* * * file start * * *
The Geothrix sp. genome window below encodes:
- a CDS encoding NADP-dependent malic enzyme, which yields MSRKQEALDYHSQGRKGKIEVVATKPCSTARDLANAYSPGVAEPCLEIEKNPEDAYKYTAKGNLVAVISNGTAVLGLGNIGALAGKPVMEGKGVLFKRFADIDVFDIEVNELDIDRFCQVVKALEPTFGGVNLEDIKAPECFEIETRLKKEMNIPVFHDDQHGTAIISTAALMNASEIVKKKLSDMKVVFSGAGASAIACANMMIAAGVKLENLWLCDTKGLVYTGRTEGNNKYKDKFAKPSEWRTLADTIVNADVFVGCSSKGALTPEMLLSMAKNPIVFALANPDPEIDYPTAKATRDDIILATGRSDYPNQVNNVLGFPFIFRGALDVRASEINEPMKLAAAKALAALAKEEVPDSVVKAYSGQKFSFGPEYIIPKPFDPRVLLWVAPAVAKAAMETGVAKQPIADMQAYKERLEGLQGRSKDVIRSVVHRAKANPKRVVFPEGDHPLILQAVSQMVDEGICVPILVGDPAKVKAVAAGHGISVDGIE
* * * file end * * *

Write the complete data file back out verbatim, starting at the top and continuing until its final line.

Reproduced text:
The Geothrix sp. genome window below encodes:
- a CDS encoding NADP-dependent malic enzyme, which yields MSRKQEALDYHSQGRKGKIEVVATKPCSTARDLANAYSPGVAEPCLEIEKNPEDAYKYTAKGNLVAVISNGTAVLGLGNIGALAGKPVMEGKGVLFKRFADIDVFDIEVNELDIDRFCQVVKALEPTFGGVNLEDIKAPECFEIETRLKKEMNIPVFHDDQHGTAIISTAALMNASEIVKKKLSDMKVVFSGAGASAIACANMMIAAGVKLENLWLCDTKGLVYTGRTEGNNKYKDKFAKPSEWRTLADTIVNADVFVGCSSKGALTPEMLLSMAKNPIVFALANPDPEIDYPTAKATRDDIILATGRSDYPNQVNNVLGFPFIFRGALDVRASEINEPMKLAAAKALAALAKEEVPDSVVKAYSGQKFSFGPEYIIPKPFDPRVLLWVAPAVAKAAMETGVAKQPIADMQAYKERLEGLQGRSKDVIRSVVHRAKANPKRVVFPEGDHPLILQAVSQMVDEGICVPILVGDPAKVKAVAAGHGISVDGIE